The answer to the question depends on (1) your personal opinion and (2) where the cat lives. There is no strictly correct, general, all-encompassing answer to the question in the title. A survey is needed. People have different opinions about this and sometimes their opinions are simply based upon personal preferences which means they just don’t believe in cats roaming around freely and sometimes their preferences are based upon practical and pragmatic reasons. One good reason is that there are predators outside which prey on domestic cats. A good example is the American coyote. You also have some major birds of prey and perhaps rarely even seagulls who prey on domestic cats. Another factor will be the number of feral dogs where the cat lives.
Protect the cat
The overriding reason, perhaps the only reason, for keeping a domestic cat indoors is for reasons of safety. It’s a balance between safety and a potentially poorer environment for domestic cats. Being kept indoors all the time is almost always a poorer environment than going outside but safety factors override this freedom. That’s the argument for advocates of full-time domestic cat indoor living.
From an opposite viewpoint, another argument for keeping cats indoors all the time is to protect wildlife. You’ll see this argument promulgated all the time in Australia by those in authority who wish to protect wildlife. So keeping cats indoors is both a matter of protecting the cats themselves and protecting the animals upon which they prey.
In America a large percentage of cat owners keep their cats indoors full-time; we know this. It may be up to about half the households. Conversely, in the UK, 95% or more of cat owners let their cats roam freely outside. The big difference between these two nations is that in Britain there are no animal predators of the domestic cat except perhaps the fox on rare occasions while in America there are many more predators, especially the coyote, as mentioned.
People harming cats
A lot of cat owners, in perhaps all countries, would argue that there are too many people who dislike cats and who want to hurt or kill them either by poisoning or shooting at them. This in itself is a very good reason to keep the cat indoors at all times. But how often do cats get shot at and killed by deviant, psychopathic idiots? Despite the high-profile nature of these animal abuse cases, it is rare. And therefore once again it’s a balancing act between keeping the cat safe and allowing the cat freedoms.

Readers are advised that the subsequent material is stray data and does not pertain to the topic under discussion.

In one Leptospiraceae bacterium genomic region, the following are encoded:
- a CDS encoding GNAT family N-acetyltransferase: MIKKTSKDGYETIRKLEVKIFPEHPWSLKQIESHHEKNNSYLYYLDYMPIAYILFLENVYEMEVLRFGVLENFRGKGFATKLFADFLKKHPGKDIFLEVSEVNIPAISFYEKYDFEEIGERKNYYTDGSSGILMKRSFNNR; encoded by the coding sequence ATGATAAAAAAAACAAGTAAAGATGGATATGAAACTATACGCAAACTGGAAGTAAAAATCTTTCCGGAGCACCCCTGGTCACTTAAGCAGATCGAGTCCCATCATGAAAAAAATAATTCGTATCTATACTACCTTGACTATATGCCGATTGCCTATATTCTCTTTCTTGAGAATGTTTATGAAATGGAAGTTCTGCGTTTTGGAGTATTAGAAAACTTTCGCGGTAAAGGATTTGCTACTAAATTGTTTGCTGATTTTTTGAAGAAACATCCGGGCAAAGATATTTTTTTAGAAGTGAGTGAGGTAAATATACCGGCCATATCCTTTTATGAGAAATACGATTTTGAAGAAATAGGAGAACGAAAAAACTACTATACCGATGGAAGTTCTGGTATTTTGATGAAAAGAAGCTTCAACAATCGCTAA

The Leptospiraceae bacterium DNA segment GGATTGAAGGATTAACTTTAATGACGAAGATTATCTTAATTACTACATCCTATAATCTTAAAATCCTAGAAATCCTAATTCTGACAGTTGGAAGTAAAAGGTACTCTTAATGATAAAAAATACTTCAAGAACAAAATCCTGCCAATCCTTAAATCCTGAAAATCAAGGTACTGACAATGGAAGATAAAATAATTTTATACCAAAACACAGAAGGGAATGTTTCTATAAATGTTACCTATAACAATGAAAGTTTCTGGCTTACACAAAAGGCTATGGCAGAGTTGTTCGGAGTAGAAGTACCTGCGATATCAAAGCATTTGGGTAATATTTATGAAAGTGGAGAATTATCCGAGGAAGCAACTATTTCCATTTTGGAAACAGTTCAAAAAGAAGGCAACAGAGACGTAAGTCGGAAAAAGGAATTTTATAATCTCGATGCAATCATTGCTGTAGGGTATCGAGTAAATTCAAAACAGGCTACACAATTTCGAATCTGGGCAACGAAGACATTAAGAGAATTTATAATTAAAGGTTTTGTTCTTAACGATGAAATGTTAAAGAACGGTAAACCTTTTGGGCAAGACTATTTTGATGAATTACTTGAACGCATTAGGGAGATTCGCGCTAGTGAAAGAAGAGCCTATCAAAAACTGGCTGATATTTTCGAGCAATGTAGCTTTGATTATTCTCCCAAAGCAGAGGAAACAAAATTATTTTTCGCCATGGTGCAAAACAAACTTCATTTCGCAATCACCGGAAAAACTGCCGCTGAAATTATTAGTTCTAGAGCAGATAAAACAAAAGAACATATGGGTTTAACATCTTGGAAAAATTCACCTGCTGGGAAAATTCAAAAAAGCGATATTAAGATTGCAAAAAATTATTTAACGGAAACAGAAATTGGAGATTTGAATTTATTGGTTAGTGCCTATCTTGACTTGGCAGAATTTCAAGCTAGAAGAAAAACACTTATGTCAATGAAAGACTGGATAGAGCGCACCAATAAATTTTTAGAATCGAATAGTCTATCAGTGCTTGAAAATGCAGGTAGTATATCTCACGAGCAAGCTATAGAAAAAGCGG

America and Australia
Many American cat owner are passionate about keeping cats indoors. They believe that to do otherwise is madness. Safety versus feline freedoms is a very fine balance and it depends upon where you are largely and the culture of the country in which you live. In most countries on the planet where there is the domestic cat, cat owners let their cats roam freely outside. Is the default position. It is only in America where Americans are more thoughtful about keeping cats indoors for their safety. And, as mentioned, in Australia there is an equally high-level debate about keeping cats indoors for the opposite reason: to keep wildlife safe.
There is a gradual trend in Australia to confine cats like this. In America confined cats rarely have backyard cat enclosures. Their guardians simple confine their cat to the home and I would have to say that very few American cat owners commit to making the environment for their full-time indoor cats highly enjoyable (highly enriched). The home is for humans and the full-time indoor cat fits in. That appears to be the general attitude and I’m not being critical. I’m simply reporting on what I believe is the case.
I’ve always thought that the middle ground is the best solution. This would entail, where appropriate, a large cat enclosure in the backyard (back garden). This would contain the cat to the home and the garden which would provide the cat with freedoms and the natural environment at least to a certain extent while protecting the cat and wildlife. However, very, very few people do this.
If you are reading this article to find advice as to whether you should your cat indoors or let him or her go outside, you will decide on whether you prioritise or not your cat’s safety over living in a natural environment and how concerned you are with wildlife being killed by your cat. I should add, however, that many domestic cats, perhaps about 30% or more of them, are disinterested hunters. This may be another factor. How keen a hunter is your cat? And how safe is the environment outside the home?
Other than predators, the biggest killer of domestic cats is almost certainly road traffic. Therefore, how near you are two major roads must be a factor in deciding. Of course, another factor is how concerned you are about the loss of your cat being killed on the road by a predator.
Many cat owners have quite a loose relationship with their domestic cat companion. They except the possibility, the risk, of their cat being killed in one way or the other outside the home. That’s quite a big factor in making a decision of this nature.
Not 100% safe in the home
Finally, it has to be said to that inside the home is not 100% safe. There are hazards in the home, some of them hidden and some obvious. Some indoor plants can kill full-time indoor cats such as lilies. There are many household chemicals, cleaning agents, which can harm cats. There’s antifreeze in garages which can kill cats. There are chemicals impregnated into carpets and there are fire retardants impregnated into sofas both of which can harm cats and shorten their lives. These are hidden, silent dangers which can owners do not factor in. I would argue that there are far more hazards to feline health in the home than cat guardians are often aware of.
In conclusion, my advice is a compromise as mentioned. The first priority of a cat owner is the gener safety of their cat. This should be the guiding principle.